Sometimes relationships disintegrate and the people involved find it necessary to obtain a protective or restraining order. This is known as a Victim Protective Order or VPO. Restraining orders and protective orders are helpful to give the parties time to cool off.
However, when a Victim Protective Order has been issued against a person, it can have a serious and negative impact on that person's life. Protective orders are criminal in nature and they remain on a person's permanent criminal record, which can be discovered by prospective employers, neighbors, family and others.
Oklahoma protective orders can interfere with a person's ability to obtain housing and employment. In recognition of this difficulty, the Oklahoma legislature created a process for expungement of an Oklahoma Victim Protective Order.
There are four times when a person may expunge a Victim Protective Order:
1. Dismissal of a Petition
If a court issued an ex parte order of protection, but it was later terminated because a) the petition was dismissed before a full hearing, b) the petition was denied after a full hearing, or c) the person who requested the order did not appear at the hearing, the person may have the petition expunged. At least 90 days must have passed since the full hearing date before an expungement can be granted.
2. Failure to Appear
If the person who requested the protective order filed an application for a Victim Protective Order, but failed to appear at the full hearing, the person against whom the order was sought can apply for an expungement. At least 90 days must have passed since the full hearing date before an expungement can be granted.
3. Order was Vacated
If the protective order was vacated upon the request of either party, and three years have passed since the date the court entered the order to vacate, a person may have the order expunged.
4. Plaintiff or Defendant Deceased
If either the plaintiff or the defendant are deceased, the protective order can be expunged.
Expungement of a Victim Protective Order Removes the Records
When the records of a VPO are expunged, it means that any criminal records related to the protective order are removed from OSCN.net and ODCR.com. The paper records at the Courthouse are sealed and cannot be viewed without a court order.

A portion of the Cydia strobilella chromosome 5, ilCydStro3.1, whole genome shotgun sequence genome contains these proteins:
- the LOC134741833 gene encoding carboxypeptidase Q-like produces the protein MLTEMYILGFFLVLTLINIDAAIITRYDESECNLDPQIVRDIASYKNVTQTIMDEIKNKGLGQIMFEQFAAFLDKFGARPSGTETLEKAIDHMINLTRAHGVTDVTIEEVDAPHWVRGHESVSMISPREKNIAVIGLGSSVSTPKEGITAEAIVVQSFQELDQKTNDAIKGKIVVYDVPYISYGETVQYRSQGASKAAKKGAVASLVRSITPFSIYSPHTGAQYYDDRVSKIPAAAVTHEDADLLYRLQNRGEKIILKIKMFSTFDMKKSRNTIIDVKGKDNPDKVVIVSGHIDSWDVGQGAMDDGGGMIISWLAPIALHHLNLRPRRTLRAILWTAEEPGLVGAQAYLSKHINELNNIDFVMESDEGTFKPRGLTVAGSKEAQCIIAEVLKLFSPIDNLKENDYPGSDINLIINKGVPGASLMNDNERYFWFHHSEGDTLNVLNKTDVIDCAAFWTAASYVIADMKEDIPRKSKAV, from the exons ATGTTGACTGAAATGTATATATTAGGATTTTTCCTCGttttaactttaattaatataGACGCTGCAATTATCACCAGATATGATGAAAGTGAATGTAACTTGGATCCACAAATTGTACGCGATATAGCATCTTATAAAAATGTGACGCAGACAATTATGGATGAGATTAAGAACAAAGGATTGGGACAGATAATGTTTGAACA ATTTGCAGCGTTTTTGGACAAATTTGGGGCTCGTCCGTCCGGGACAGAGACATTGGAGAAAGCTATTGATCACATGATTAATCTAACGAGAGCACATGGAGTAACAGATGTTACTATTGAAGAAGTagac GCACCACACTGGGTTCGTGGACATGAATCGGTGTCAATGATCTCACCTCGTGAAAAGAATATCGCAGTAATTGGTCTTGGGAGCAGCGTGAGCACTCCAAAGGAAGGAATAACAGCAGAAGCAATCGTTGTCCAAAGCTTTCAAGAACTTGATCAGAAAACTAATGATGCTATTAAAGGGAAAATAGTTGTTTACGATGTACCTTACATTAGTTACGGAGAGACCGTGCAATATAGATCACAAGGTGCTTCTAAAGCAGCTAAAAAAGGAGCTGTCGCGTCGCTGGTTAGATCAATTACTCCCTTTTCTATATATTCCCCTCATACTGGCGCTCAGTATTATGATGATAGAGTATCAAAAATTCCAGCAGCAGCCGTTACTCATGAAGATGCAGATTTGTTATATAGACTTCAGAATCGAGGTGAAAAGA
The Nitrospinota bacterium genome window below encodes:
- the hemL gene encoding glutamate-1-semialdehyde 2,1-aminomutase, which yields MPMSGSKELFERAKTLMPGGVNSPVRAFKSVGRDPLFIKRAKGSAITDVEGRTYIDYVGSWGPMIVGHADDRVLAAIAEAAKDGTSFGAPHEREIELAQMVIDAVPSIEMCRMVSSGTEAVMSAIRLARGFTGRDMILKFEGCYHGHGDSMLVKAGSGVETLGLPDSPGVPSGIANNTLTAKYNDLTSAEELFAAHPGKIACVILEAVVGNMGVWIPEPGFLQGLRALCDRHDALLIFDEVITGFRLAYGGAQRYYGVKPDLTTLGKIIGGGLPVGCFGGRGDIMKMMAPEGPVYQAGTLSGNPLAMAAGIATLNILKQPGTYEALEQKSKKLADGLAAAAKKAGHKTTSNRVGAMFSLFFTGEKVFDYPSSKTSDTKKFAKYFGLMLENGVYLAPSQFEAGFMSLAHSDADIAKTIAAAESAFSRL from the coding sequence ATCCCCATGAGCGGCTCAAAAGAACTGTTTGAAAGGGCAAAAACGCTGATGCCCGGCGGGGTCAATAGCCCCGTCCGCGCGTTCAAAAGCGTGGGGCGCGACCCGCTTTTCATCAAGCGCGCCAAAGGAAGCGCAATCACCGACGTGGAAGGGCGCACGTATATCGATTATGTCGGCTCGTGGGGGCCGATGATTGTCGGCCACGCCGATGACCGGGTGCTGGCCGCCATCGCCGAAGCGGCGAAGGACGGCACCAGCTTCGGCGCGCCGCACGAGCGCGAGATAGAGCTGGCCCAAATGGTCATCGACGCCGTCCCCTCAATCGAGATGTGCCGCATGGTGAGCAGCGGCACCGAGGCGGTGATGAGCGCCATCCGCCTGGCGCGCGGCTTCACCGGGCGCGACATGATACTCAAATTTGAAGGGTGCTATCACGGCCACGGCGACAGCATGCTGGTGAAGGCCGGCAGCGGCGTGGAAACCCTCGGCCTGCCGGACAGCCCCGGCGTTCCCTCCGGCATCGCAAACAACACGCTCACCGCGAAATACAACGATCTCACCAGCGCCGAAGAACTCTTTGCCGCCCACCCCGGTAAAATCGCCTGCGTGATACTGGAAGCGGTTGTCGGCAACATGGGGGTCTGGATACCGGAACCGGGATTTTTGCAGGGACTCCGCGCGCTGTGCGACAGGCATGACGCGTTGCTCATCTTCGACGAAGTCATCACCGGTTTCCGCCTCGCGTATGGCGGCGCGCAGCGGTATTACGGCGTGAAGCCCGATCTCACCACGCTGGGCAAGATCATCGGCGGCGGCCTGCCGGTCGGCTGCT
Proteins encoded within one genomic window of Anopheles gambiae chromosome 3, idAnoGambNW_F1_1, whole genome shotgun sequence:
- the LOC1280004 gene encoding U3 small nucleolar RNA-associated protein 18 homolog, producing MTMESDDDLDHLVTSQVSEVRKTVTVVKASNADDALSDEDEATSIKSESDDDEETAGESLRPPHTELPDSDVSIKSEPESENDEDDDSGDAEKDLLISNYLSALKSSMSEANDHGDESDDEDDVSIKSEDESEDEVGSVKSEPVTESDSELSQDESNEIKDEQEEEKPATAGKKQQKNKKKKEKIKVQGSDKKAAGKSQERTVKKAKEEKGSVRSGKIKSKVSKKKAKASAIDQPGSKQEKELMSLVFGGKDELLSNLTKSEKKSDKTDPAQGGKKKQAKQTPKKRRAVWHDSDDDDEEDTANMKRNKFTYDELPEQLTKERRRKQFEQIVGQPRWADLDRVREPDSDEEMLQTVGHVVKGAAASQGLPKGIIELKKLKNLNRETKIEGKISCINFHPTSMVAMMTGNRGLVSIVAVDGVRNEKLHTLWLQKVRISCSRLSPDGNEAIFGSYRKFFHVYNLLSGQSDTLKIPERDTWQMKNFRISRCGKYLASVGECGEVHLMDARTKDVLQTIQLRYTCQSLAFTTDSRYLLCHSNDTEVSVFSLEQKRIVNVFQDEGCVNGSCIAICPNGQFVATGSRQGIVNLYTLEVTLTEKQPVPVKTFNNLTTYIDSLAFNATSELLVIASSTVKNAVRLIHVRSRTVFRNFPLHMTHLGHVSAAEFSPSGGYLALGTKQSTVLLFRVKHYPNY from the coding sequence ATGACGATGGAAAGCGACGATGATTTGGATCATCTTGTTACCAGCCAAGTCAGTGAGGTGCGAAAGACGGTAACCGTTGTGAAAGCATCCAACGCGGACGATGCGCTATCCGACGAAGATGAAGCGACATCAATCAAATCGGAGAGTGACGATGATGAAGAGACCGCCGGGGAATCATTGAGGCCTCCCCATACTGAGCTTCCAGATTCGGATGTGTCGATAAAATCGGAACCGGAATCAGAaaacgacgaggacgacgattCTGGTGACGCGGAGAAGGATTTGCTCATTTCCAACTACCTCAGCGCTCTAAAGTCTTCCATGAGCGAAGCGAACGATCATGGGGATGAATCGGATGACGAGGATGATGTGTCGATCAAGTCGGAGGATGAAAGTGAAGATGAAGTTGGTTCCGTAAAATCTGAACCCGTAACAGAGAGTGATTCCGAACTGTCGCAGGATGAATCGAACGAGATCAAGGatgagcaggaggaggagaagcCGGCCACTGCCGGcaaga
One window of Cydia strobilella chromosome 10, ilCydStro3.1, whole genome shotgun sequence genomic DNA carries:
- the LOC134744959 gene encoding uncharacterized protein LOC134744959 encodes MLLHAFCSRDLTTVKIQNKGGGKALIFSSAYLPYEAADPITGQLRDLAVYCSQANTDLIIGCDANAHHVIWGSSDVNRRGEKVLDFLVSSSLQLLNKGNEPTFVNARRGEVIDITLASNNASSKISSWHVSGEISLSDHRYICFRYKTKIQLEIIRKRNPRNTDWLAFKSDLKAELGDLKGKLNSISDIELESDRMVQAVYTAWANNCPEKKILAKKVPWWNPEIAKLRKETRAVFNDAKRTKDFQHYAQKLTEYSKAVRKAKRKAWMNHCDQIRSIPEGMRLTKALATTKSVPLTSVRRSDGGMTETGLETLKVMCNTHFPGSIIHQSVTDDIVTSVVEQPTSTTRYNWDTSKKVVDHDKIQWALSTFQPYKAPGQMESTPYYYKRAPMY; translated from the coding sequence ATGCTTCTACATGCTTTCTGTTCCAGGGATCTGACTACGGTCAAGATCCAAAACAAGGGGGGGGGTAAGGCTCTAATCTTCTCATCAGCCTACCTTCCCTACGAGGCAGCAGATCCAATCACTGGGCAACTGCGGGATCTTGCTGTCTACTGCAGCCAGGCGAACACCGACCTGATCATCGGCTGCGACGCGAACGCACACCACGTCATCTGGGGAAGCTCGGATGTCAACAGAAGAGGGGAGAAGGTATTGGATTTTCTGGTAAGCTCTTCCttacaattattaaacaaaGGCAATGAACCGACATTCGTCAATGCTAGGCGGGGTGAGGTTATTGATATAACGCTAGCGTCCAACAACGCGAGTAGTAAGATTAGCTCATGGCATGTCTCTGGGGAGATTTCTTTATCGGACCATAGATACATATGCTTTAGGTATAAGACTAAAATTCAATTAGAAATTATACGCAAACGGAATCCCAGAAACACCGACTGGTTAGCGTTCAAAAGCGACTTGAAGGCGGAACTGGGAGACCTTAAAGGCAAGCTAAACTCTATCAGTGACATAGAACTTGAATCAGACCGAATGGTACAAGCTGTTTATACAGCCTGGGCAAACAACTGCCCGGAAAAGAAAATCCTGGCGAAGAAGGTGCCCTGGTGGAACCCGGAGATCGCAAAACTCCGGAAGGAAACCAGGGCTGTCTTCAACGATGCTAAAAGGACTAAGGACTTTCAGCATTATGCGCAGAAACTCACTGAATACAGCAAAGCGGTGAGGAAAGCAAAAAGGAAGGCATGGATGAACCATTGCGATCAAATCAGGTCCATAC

The Victim Protective Order case and the events that led to it are "deemed never to have occurred" pursuant to Oklahoma law.
If someone ever asks about the expunged Victim Protective Order, the person against whom it was entered "may properly reply ... that no such action ever occurred and that no such record exists." See 22 O.S. 60.1(C)(4). This means that if an employer asks about protective or restraining orders, the person can answer as if the incident never happened.
A person may not be denied employment in Oklahoma solely because of the non-disclosure of an expunged protective order. See 22 O.S. 60.1(C)(6).
Filing for Expungement of a Protective Order in Oklahoma
In order to obtain an expungement in Oklahoma, a person must file a petition in the district court where the protective order was originally filed. The person must satisfy specific notice requirements to file the petition for expungement. If proper notice is not given, the petition for expungement will be denied. As a result, it is imperative that you hire an experienced Oklahoma expungement lawyer to ensure all requirements are met.
Hire an Oklahoma Expungement Lawyer
Contact the experienced Oklahoma Expungement lawyers of Compton Law to answer your questions and to handle your Petition for Expungement of a Protective Order. Our lawyers can advise you about how the process works. Call 405-542-2529 (542-CLAW) and one of our Oklahoma Expungement Lawyers will speak with you immediately. Read more about our team, or continue reading and researching our free legal information library.